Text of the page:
The European country leading the charge on incorporating renewable energy into its power grid, is testing a specialized algorithm that could help with the unpredictable nature of solar and wind power.
The machine-learning program, named EWeLiNE, could work as an early-warning system for grid-operators to assist them in calculating renewable-energy output over the next 48 hours.
Renewable energy provides an estimated one-third of domestic electricity to Germany, according to Nature. The country’s wind-power capacity comes in at third in the word—at 45,000 megawatts— behind China and the U.S. Renewables now provide about one-third of domestic electricity and the government has promised that by 2050, at least 80 percent of the country’s electricity will come from renewables.
However, grid operators still have difficulty in dealing with power outages or overflows on days when the weather is either clear or cloudy. They must issue an expensive request called re-dispatches, which entails having coal and gas-powered utilities lower their output in order to prevent overflows or outages.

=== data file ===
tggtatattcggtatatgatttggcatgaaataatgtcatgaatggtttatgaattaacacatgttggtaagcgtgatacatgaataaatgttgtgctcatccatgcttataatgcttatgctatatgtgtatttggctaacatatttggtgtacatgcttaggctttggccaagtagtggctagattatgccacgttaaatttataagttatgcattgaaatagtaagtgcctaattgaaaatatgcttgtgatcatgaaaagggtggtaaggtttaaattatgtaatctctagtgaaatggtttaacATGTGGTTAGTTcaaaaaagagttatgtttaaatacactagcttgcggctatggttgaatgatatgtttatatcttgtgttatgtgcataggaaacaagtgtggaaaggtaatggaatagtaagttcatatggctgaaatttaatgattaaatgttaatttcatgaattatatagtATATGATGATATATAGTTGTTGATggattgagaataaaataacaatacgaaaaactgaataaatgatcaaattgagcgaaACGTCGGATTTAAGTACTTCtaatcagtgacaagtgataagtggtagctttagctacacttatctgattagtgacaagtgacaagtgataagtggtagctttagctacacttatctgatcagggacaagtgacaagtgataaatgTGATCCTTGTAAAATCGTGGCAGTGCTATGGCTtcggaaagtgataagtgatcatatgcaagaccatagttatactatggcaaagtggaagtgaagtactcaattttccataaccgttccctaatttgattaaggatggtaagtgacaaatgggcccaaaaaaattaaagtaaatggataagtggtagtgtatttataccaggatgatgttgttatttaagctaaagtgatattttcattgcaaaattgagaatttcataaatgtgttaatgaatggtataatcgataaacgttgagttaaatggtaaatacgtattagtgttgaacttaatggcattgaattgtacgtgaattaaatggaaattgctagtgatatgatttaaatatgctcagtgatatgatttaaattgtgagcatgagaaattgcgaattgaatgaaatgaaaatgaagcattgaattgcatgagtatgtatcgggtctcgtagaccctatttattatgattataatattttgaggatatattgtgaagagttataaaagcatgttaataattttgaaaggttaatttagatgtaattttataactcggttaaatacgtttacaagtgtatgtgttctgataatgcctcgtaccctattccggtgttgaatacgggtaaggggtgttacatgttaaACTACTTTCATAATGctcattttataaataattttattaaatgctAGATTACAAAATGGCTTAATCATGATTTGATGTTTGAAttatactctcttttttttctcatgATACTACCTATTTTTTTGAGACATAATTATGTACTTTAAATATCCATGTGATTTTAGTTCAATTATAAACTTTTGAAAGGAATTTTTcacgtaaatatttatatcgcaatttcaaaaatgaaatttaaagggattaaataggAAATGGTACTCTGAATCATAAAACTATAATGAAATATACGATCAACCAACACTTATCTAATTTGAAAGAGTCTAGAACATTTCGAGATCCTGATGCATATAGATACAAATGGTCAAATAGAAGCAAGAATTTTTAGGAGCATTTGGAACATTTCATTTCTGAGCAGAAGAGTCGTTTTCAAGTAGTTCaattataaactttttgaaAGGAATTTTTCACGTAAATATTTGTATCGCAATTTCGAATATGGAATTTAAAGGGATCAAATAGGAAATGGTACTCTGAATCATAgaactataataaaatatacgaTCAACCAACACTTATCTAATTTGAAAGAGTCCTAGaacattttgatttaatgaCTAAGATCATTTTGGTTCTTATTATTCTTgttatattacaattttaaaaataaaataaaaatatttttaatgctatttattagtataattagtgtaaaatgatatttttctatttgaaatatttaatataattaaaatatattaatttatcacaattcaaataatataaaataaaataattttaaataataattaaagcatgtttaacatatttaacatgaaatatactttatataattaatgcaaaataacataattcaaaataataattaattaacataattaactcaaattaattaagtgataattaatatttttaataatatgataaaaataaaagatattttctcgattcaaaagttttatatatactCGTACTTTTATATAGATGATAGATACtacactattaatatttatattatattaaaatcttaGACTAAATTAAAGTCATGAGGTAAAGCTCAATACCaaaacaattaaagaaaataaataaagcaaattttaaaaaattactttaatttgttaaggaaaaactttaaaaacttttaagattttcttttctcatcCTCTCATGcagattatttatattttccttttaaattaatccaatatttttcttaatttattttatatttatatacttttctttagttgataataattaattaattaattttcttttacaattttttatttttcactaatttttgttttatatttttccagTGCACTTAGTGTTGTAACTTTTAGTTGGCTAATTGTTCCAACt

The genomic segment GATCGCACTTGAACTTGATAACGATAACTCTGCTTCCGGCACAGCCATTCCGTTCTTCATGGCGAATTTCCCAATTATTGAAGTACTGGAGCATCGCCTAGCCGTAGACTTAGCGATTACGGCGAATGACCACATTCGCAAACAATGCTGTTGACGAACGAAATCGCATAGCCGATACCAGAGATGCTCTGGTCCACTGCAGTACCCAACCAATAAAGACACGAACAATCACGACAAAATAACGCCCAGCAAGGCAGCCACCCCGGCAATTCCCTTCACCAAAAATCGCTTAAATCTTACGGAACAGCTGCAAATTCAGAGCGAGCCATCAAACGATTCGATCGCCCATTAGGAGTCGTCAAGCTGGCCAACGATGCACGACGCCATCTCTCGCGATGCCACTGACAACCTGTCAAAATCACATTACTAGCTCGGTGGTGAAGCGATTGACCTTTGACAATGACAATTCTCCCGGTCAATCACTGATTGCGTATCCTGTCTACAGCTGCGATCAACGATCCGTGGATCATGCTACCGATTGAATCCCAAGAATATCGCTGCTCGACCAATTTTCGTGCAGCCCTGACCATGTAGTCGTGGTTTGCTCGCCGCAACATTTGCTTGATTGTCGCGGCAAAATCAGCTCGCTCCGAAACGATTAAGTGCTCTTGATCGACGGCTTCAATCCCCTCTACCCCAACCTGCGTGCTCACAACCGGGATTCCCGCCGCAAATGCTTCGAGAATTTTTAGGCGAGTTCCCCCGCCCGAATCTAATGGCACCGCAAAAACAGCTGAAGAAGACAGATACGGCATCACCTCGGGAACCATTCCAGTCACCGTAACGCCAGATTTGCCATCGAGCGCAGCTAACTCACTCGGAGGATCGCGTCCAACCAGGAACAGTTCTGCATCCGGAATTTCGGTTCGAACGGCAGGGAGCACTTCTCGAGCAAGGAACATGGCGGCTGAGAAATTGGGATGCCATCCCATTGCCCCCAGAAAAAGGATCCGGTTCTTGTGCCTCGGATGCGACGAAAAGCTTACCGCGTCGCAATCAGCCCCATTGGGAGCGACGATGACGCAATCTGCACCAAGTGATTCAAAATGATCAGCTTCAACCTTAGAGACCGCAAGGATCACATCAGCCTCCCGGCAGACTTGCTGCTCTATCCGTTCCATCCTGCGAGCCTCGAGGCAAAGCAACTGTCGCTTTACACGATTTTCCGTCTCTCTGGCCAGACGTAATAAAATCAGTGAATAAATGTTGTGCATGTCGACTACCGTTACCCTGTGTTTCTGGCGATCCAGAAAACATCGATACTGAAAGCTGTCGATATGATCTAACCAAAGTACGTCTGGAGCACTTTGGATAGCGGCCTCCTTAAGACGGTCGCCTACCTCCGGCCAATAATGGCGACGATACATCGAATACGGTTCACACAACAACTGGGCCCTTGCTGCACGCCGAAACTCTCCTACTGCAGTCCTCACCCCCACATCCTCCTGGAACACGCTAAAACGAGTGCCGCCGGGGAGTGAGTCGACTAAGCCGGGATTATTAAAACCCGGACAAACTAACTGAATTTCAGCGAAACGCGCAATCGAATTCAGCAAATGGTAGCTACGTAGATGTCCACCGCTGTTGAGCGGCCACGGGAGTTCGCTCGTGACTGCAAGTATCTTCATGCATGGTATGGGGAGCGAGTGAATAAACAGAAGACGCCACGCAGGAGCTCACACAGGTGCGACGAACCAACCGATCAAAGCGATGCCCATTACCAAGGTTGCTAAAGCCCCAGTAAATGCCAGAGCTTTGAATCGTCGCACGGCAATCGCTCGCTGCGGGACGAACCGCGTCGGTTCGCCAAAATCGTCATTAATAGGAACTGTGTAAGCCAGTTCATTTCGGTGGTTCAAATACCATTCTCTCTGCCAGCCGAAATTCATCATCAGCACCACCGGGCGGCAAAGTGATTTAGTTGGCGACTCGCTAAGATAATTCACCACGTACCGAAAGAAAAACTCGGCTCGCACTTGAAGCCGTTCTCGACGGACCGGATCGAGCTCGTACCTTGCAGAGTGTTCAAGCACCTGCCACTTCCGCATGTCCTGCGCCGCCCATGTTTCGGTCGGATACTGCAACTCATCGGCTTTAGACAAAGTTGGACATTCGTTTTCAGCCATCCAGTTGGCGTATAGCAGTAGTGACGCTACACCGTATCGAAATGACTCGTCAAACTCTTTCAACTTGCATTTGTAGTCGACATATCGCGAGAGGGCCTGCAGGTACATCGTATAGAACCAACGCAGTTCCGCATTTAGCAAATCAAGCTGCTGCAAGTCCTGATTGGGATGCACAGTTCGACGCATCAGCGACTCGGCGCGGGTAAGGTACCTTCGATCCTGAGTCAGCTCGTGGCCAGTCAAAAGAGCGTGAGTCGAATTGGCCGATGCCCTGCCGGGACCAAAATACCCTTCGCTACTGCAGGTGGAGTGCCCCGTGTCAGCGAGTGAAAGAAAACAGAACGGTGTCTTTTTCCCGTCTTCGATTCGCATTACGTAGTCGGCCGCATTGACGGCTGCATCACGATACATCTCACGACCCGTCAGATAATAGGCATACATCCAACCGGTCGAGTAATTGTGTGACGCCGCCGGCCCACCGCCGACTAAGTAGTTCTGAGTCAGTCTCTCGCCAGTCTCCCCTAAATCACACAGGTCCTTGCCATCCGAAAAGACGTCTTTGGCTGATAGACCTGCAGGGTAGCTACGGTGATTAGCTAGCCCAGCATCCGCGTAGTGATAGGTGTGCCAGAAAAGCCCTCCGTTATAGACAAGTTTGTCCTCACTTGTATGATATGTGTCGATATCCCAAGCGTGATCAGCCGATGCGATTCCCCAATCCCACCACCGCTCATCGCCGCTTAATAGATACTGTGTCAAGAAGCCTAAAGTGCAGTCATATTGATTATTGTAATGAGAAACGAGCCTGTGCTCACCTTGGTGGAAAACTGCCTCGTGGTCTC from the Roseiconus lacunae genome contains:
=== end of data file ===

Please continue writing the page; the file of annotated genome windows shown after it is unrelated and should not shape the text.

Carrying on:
A team of researchers began testing EWeLiNE last month, according to Nature, where the system collected data from devices on wind turbines that measure the speeds on the fans along with solar panel sensors that gage sunlight intensity.
“To operate the grid more efficiently and keep fossil reserves at a minimum, operators need to have a better idea of how much wind and solar power to expect at any given time,” said Malte Siefert, a physicist at the Fraunhofer Institute for Wind Energy and Energy System Technology in Kassel, Germany, and a leader on EWeLiNE, in a statement.
This information is then combined with atmospheric observations obtained by radar, satellites, and ground-weather stations where the artificial intelligence aspect predicts what the output could be over the next two days.
Next, the findings are compared with the actual weather in order to refine these predictions and enhance the program’s accuracy.
The hope is that EWeLiNE can be fully operational sometime after 2018, but more of Germany’s wind and solar farms need to set up tools for transmitting real-time data.